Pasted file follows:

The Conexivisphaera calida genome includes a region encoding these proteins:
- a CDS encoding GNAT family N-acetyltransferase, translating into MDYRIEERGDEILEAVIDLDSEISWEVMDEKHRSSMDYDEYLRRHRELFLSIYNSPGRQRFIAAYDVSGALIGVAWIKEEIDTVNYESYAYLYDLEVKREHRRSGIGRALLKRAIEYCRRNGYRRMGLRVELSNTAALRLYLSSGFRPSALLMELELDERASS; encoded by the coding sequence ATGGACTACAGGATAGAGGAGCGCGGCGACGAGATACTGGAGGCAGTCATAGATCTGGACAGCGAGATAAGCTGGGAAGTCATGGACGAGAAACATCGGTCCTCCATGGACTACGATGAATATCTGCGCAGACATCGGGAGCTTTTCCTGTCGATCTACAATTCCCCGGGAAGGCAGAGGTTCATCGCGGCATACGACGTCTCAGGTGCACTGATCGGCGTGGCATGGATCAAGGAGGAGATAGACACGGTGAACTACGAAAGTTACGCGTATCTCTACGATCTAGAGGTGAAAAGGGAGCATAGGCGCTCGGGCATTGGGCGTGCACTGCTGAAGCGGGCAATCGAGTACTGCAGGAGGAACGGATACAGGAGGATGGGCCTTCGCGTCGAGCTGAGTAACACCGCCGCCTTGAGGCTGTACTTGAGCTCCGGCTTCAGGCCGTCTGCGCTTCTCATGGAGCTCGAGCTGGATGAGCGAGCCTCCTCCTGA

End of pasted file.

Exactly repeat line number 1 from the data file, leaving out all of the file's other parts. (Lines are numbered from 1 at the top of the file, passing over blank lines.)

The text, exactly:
The Conexivisphaera calida genome includes a region encoding these proteins: